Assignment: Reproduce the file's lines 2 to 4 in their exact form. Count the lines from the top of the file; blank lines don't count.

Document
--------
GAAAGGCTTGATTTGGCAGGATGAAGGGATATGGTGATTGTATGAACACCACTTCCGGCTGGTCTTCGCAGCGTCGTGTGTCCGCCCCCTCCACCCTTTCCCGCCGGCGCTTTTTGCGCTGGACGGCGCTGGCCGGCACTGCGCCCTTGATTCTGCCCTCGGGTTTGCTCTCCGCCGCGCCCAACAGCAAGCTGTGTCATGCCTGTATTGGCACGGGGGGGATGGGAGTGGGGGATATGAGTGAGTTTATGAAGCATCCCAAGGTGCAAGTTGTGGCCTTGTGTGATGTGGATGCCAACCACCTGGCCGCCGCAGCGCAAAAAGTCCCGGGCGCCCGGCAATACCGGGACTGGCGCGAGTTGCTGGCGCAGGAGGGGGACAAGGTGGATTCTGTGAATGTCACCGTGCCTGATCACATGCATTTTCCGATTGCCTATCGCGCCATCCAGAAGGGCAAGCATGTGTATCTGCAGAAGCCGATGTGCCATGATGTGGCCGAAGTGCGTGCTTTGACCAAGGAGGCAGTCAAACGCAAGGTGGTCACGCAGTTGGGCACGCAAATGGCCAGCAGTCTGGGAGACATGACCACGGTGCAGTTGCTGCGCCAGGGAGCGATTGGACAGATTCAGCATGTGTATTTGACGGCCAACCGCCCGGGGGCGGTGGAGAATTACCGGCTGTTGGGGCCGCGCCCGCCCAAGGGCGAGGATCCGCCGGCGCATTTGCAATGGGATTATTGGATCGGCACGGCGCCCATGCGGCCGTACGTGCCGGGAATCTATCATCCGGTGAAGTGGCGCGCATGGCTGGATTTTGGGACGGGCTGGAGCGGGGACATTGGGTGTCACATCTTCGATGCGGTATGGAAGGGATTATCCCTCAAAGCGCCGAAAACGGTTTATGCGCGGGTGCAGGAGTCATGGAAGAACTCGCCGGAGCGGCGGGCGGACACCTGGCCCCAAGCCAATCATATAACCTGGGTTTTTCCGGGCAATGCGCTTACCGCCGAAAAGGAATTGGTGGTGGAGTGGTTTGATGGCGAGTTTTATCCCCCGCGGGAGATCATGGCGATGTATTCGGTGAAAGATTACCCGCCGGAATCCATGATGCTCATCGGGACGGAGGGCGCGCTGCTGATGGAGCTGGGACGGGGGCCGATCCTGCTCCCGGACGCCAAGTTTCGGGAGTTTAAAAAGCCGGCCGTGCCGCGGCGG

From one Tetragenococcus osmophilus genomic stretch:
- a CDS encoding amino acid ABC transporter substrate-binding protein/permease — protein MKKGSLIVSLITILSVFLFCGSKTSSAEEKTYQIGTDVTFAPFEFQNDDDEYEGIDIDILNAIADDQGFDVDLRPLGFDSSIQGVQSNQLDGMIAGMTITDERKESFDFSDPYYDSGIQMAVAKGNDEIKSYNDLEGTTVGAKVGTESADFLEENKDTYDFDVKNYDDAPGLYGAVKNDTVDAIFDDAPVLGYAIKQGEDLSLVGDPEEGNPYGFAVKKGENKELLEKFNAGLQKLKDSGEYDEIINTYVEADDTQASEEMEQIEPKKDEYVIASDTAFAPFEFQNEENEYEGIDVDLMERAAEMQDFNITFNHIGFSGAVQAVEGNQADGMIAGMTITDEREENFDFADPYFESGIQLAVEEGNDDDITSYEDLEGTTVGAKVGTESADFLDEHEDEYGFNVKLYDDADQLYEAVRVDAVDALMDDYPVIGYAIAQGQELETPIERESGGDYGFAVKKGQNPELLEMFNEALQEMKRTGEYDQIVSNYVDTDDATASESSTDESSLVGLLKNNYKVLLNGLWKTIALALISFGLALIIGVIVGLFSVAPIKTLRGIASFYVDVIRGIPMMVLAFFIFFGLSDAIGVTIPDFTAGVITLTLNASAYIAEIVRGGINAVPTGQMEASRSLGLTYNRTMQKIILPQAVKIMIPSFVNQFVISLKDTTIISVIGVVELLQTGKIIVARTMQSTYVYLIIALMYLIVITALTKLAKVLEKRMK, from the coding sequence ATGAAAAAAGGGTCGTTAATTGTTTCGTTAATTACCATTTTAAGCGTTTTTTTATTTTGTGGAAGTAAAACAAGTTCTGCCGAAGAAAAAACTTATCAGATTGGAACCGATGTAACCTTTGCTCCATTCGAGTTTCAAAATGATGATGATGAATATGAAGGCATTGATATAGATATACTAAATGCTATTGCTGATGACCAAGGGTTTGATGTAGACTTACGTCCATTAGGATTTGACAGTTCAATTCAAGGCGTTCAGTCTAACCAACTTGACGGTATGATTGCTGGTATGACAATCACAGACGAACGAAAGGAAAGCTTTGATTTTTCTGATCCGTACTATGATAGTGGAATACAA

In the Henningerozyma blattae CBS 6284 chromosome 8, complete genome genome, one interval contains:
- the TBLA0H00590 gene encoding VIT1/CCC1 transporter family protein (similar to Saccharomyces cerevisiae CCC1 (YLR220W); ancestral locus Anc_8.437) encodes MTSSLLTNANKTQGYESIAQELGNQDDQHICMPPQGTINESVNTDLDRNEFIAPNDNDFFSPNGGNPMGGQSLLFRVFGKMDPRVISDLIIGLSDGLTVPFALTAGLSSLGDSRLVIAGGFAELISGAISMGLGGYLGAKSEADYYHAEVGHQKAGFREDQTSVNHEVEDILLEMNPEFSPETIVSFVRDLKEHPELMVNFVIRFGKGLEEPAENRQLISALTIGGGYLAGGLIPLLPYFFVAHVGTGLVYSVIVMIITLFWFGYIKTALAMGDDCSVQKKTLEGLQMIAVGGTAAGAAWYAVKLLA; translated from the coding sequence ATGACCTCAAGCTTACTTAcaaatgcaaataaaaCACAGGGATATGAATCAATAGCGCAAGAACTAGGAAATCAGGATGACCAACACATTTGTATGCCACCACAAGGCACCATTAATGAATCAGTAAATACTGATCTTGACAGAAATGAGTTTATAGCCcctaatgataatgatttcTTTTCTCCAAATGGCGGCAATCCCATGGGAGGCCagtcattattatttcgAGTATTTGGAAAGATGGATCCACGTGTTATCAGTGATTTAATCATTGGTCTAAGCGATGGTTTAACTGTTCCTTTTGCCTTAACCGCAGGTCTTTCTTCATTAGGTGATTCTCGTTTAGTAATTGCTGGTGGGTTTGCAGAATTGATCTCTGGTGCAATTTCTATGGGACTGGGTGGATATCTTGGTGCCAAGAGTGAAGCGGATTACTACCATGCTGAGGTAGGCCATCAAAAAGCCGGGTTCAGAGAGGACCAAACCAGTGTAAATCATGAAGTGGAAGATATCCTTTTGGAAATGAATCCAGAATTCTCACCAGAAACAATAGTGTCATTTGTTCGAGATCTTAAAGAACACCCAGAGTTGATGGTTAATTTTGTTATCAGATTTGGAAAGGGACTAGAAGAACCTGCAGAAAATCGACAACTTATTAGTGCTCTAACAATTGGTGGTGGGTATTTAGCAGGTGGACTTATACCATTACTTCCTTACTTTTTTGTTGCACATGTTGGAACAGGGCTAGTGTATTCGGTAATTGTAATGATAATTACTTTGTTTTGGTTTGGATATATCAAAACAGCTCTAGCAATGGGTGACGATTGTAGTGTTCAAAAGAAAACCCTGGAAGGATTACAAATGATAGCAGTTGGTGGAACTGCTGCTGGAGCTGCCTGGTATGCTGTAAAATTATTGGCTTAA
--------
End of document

From one Tetragenococcus osmophilus genomic stretch:
- a CDS encoding amino acid ABC transporter substrate-binding protein/permease — protein MKKGSLIVSLITILSVFLFCGSKTSSAEEKTYQIGTDVTFAPFEFQNDDDEYEGIDIDILNAIADDQGFDVDLRPLGFDSSIQGVQSNQLDGMIAGMTITDERKESFDFSDPYYDSGIQMAVAKGNDEIKSYNDLEGTTVGAKVGTESADFLEENKDTYDFDVKNYDDAPGLYGAVKNDTVDAIFDDAPVLGYAIKQGEDLSLVGDPEEGNPYGFAVKKGENKELLEKFNAGLQKLKDSGEYDEIINTYVEADDTQASEEMEQIEPKKDEYVIASDTAFAPFEFQNEENEYEGIDVDLMERAAEMQDFNITFNHIGFSGAVQAVEGNQADGMIAGMTITDEREENFDFADPYFESGIQLAVEEGNDDDITSYEDLEGTTVGAKVGTESADFLDEHEDEYGFNVKLYDDADQLYEAVRVDAVDALMDDYPVIGYAIAQGQELETPIERESGGDYGFAVKKGQNPELLEMFNEALQEMKRTGEYDQIVSNYVDTDDATASESSTDESSLVGLLKNNYKVLLNGLWKTIALALISFGLALIIGVIVGLFSVAPIKTLRGIASFYVDVIRGIPMMVLAFFIFFGLSDAIGVTIPDFTAGVITLTLNASAYIAEIVRGGINAVPTGQMEASRSLGLTYNRTMQKIILPQAVKIMIPSFVNQFVISLKDTTIISVIGVVELLQTGKIIVARTMQSTYVYLIIALMYLIVITALTKLAKVLEKRMK, from the coding sequence ATGAAAAAAGGGTCGTTAATTGTTTCGTTAATTACCATTTTAAGCGTTTTTTTATTTTGTGGAAGTAAAACAAGTTCTGCCGAAGAAAAAACTTATCAGATTGGAACCGATGTAACCTTTGCTCCATTCGAGTTTCAAAATGATGATGATGAATATGAAGGCATTGATATAGATATACTAAATGCTATTGCTGATGACCAAGGGTTTGATGTAGACTTACGTCCATTAGGATTTGACAGTTCAATTCAAGGCGTTCAGTCTAACCAACTTGACGGTATGATTGCTGGTATGACAATCACAGACGAACGAAAGGAAAGCTTTGATTTTTCTGATCCGTACTATGATAGTGGAATACAA

In the Henningerozyma blattae CBS 6284 chromosome 8, complete genome genome, one interval contains: